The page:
Due Diligence
Before stepping foot in a jewelry store, make sure you research and list the places you want to go. Blindly popping in and shopping each and every place you’ve ever passed will only serve to frustrate you and is a far less efficient use of your time. Ask friends, relatives and co-workers for recommendations, because no one will give you a better answer than those whom you already know and trust. Reviewing websites can be a nice repository of information, but take what you see with a grain of salt. Sites like Yelp and others can give you a good gauge, but one negative response is no reason not to give a local business a shot (several negative reviews is another story altogether). Once you’ve narrowed down your options, be sure to go in with an open mind, a clear picture of what you want and a smile on your face. I promise, it works every time!

Well, that’s about it: a base, and some guidelines that I have learned over the years that really will go a long way in your journey on finding that perfect item for the special occasion. Please don’t hesitate to contact me on Twitter, Facebook or by email info@samuelgordons.com. I love to answer questions and be of service whenever I can.

Love to hear your feedback in the comments section down below & Happy Valentine’s Day! Good Luck on your “Shopping Journey”.

Respectfully,
Daniel Gordon

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Etiquette, Guest Blogger, Manners

Workshop Etiquette

While ‘surfing the internet’ the other day, I stumbled upon this great blog post by Amber George, who lives in California.  I found it filled with great advice for workshop participants, from the organizers point-of-view.  Although her post is focused on art, I believe her advice can be applied to almost any ‘camp’ or ‘workshop’ experience.  I contacted Amber to ask if she would mind sharing her information as a guest blogger… and she happily agreed.  Please enjoy Amber’s post and feel free to leave comments for her here, or visit her website and thank her for sharing.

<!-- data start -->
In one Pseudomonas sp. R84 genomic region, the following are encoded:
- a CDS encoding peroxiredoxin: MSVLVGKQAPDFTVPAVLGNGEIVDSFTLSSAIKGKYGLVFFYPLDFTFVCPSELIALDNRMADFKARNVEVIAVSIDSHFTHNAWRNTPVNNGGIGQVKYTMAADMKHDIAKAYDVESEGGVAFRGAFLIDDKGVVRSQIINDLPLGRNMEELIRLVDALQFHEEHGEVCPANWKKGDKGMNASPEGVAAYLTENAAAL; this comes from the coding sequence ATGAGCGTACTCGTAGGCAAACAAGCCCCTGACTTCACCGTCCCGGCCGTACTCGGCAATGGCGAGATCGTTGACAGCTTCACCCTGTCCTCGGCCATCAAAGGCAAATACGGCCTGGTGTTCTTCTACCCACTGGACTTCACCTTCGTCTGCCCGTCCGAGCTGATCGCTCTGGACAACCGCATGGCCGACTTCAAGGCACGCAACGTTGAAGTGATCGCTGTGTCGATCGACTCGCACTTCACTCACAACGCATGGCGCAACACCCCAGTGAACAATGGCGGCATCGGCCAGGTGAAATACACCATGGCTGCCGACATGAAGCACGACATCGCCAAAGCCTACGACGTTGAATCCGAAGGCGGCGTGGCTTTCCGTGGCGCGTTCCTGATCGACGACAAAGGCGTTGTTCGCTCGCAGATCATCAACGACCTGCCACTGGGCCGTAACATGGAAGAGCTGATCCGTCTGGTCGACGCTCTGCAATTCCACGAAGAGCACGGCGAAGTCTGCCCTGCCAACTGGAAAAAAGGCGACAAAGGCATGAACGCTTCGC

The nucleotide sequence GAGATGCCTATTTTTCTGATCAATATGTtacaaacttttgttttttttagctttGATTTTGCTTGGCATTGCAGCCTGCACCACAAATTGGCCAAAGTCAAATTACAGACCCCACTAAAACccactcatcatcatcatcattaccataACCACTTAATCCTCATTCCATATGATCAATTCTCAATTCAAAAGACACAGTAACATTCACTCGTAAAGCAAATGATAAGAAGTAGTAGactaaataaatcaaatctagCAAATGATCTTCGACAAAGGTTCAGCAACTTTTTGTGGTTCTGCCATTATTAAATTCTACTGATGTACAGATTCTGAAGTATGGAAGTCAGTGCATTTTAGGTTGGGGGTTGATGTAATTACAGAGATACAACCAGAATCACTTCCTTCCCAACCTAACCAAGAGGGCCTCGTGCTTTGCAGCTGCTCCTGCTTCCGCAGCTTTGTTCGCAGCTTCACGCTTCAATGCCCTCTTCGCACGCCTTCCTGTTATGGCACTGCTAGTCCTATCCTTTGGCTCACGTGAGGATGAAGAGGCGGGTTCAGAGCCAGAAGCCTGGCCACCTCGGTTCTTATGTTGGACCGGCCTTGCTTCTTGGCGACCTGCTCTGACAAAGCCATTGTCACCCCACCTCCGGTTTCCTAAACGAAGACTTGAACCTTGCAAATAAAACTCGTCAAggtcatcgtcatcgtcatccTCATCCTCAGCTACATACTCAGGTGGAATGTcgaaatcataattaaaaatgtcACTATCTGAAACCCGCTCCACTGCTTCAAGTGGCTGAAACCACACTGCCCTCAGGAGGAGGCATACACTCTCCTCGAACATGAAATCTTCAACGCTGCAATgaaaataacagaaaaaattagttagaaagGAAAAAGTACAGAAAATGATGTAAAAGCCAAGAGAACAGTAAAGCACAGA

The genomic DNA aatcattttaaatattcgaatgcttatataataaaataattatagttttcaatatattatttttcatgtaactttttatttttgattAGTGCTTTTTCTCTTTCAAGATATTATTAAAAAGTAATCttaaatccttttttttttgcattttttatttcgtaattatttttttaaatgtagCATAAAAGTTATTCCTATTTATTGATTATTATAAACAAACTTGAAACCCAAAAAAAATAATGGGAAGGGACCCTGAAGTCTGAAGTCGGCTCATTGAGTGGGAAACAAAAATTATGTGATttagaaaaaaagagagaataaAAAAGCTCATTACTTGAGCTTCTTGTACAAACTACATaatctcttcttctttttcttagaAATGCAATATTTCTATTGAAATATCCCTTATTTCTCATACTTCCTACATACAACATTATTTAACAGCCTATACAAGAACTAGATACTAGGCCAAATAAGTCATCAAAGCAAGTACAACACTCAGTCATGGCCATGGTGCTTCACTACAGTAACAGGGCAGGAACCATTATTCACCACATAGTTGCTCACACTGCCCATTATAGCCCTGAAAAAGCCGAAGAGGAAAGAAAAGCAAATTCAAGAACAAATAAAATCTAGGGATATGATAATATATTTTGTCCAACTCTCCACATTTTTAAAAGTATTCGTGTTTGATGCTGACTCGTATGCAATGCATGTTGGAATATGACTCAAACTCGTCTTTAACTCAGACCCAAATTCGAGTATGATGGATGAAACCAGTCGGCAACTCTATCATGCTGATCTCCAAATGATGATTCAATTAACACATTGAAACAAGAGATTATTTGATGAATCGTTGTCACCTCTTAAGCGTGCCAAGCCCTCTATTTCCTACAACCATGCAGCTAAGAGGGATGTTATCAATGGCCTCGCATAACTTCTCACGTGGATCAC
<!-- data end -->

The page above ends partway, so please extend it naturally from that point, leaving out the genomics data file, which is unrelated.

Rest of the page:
Enjoy Amber’s post:

… “I am getting ready to teach a two-day monotype workshop this weekend.  I have five students so it will be a nice small group, leaving me plenty of time to really help each person and maybe even pull a few prints myself.  I’ve taken dozens of workshops over the years along with leading workshops in a variety of subjects, and it occurred to me that there is an unspoken set of rules that apply to workshops that is seldom talked about.  So here’s what I think is important to keep in mind if you are taking a workshop, chime in if you think of one I miss.

1. Be on time, even 10 minutes early, but don’t be late.  Nothing is worse for me than feeling like that last student or two will walk in the door any minute, so I’ll hold off on starting. At some point I have to weigh starting without someone and wasting the time of the students who were on time.  Plus, once I am in the groove it’s hard to go back and catch someone up.

2. Don’t show up too early and expect to have the instructors undivided attention. This happens fairly often for me. I have students that show up 45 minutes before the start of the workshop, excited to start the workshop, filled with enthusiasm and I really appreciate the positivity. But honestly, I am trying to get everything in it’s place so that I can effectively teach and students have everything that they need to have a successful first day.  As much as I’d love to sit and chat, I can’t.